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Retail: 3 good reasons to bank on virtual reality

While retail outlets have lost ground with the boom in e-commerce and the ramping up of m-commerce, new technologies like virtual reality have trump cards to offer to a retail sector undergoing profound change.

Among these, virtual reality, which 70 to 80% of customers expect to improve the in-store shopping experience[1], is awaited with eagerness. From the brands’ point of view, this technology is pivotal to immerse customers in interactive, engaging user journeys, and thus encourage their loyalty.


#1 Improve customer satisfaction

L’Oréal pioneered augmented reality applied to marketing back in 2010-2012, developing applications that enabled users to test lipsticks and hair colors on their phone. The idea was simple: to let them test the product virtually… to make them want to buy it.

Uniqlo, Gap and Topshop have now made similar moves and gone phygital. By bringing virtual reality into the store, these brands let customers try on outfits without undressing, using special high-tech mirrors. VR not only speeds up sales, but also reduces product returns. Customers are happy both with their shopping experience and with their purchases, which really meet their expectations.


#2 An immersive brand experience

Virtual reality is the ideal immersive technology to convey users into the world of the brand via unique experiences.

Such is the pragmatic choice made by Decathlon, with its virtual reality showroom where customers can test the 18 different tents in the Quechua range. VR improved the shopping journey while saving Decathlon the 600 sq. m. needed to present the products.

Other brands, like IKEA or Renault, take it to the next level by offering their customers a creative experience. While the Swedish giant uses virtual reality to let customers visualize their rooms furnished and decorated with the store’s products, Renault designed a bolder campaign to launch its latest Koleos model. On a flight, Renault offered 3 passengers VR headsets, presenting an experience close to their reality, with an incredible drive in a Koleos at the end. And after the plane landed, the film was reenacted in reality down to the details, with an actual test drive when the passengers walked out of the airport. As a result, the users were amazed, completely on board with the product experience, and naturally convinced by the brand’s messages.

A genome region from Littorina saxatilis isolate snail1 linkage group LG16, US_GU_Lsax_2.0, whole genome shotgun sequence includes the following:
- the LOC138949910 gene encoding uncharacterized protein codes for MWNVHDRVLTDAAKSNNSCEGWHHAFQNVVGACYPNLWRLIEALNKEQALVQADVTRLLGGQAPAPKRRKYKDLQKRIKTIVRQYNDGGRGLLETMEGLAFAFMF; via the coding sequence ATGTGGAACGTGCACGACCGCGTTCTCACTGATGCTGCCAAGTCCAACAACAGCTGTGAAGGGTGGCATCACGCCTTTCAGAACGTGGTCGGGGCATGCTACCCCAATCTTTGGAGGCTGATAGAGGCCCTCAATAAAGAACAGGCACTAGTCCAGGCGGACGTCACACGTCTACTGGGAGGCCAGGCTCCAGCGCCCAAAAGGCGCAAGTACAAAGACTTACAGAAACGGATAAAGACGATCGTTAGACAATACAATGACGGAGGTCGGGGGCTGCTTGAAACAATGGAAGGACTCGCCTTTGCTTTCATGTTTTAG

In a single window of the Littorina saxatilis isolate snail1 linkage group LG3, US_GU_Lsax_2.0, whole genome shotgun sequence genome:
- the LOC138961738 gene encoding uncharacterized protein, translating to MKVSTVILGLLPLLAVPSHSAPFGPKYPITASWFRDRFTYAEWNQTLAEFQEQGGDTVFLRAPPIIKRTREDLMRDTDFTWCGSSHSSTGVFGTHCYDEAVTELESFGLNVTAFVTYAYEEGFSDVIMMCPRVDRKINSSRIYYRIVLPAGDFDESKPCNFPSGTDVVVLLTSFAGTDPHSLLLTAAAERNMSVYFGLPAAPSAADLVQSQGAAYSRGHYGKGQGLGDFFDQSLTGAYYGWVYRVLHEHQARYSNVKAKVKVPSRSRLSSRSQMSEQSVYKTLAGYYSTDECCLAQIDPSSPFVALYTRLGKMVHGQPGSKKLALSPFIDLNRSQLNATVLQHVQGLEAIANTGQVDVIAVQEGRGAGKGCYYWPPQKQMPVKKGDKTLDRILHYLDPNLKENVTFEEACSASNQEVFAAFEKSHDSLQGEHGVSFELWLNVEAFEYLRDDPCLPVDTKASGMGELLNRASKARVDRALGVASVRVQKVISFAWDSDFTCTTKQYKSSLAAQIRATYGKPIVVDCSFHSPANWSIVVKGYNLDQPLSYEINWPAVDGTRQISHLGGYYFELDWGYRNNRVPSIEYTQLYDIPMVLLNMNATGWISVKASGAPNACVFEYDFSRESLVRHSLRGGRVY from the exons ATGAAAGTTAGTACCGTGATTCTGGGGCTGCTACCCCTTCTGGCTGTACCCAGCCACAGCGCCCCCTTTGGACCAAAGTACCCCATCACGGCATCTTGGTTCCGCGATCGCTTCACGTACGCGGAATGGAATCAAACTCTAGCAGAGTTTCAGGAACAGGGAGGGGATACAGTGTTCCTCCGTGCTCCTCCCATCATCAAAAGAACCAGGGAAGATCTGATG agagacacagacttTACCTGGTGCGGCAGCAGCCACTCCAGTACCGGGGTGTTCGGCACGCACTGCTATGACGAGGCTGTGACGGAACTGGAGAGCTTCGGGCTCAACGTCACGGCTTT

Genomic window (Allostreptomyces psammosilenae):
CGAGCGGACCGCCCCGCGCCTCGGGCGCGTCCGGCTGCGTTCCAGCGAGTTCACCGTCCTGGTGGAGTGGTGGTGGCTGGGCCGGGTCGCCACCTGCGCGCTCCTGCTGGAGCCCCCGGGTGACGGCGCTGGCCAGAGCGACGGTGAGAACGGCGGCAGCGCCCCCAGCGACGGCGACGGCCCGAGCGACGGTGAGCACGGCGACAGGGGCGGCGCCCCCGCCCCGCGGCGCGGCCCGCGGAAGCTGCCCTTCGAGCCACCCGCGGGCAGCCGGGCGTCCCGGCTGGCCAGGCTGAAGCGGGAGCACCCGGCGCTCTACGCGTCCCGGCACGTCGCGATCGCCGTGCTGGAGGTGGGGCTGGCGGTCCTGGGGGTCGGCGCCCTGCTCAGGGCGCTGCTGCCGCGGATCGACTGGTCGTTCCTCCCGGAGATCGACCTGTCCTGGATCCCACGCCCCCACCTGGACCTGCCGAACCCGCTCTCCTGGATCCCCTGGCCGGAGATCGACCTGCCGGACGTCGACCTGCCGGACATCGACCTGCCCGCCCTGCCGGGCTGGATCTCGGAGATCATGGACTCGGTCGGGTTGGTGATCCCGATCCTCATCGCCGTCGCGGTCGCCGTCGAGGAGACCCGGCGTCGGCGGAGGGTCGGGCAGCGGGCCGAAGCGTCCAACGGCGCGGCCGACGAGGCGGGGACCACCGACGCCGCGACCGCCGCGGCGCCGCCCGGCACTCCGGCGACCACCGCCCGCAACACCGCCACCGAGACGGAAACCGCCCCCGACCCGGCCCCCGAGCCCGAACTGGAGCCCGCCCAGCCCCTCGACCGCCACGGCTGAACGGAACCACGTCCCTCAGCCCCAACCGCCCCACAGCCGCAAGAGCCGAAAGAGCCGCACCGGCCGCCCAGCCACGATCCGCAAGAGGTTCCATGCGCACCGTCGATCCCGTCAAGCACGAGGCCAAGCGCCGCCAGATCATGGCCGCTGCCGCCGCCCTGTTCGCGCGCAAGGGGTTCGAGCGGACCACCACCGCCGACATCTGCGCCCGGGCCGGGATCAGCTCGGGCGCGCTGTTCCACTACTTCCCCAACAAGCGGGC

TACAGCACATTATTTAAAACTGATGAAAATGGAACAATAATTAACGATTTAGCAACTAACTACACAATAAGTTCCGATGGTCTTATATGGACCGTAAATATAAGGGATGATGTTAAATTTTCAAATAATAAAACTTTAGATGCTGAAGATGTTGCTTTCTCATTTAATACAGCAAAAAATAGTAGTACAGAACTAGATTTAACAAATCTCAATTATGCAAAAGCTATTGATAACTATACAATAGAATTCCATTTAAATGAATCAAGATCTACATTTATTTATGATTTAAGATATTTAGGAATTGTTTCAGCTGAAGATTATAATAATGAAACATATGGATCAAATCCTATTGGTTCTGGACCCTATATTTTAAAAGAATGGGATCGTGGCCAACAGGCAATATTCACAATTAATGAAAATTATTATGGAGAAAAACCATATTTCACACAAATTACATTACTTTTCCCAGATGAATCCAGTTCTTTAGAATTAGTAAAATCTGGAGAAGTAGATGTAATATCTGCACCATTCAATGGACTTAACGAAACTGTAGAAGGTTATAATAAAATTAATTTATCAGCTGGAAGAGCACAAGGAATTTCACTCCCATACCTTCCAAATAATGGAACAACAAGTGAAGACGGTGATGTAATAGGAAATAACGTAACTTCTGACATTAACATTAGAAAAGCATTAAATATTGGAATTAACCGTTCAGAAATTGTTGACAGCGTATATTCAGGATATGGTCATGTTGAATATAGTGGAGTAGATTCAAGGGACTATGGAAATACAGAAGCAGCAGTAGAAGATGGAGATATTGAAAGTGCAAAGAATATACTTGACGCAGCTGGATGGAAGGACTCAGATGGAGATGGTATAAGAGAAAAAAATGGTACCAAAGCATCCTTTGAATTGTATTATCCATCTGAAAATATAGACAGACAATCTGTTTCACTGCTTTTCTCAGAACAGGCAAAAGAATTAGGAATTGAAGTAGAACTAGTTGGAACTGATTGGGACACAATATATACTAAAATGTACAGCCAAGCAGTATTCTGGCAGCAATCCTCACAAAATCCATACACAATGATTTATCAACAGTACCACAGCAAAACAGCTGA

Virtual Reality, shopper experience in the retail industry

#3 Build customer loyalty

By offering entertainment, creativity and engagement, gamification is gradually earning a key role in retail as part of its phygital transformation. By enabling immersion into the brand experience, gamification piques our cognitive leanings and taps into gaming addiction to win users over. The gamification lever becomes all the more powerful when coupled with virtual reality, the ultra-immersive technology that since 2017 has been marketing’s new frontier.

This is what Diesel banked on to launch one of its perfumes. To back up its claim «Only the brave», the brand devised the #ExperienceTheHigh campaign. As in a video game, players can leap into the void and catch perfume bottles while they fall. This gives them a very special experience in the world of Diesel, leaving them with an unforgettable memory, which is the foundation of loyalty.


Disrupted by new technologies that have threatened to steal the show, retail is now taking a phygital turn, which is crucial for its future. Combining the unique online experience that has been the prerogative of digital with the close contact and advice offered by stores, the retail sector is gradually embracing new technologies, turning them into assets that can serve its purpose. Until perhaps this leads to the advent of v-commerce…


[1] Based on a L.E.K. Consulting survey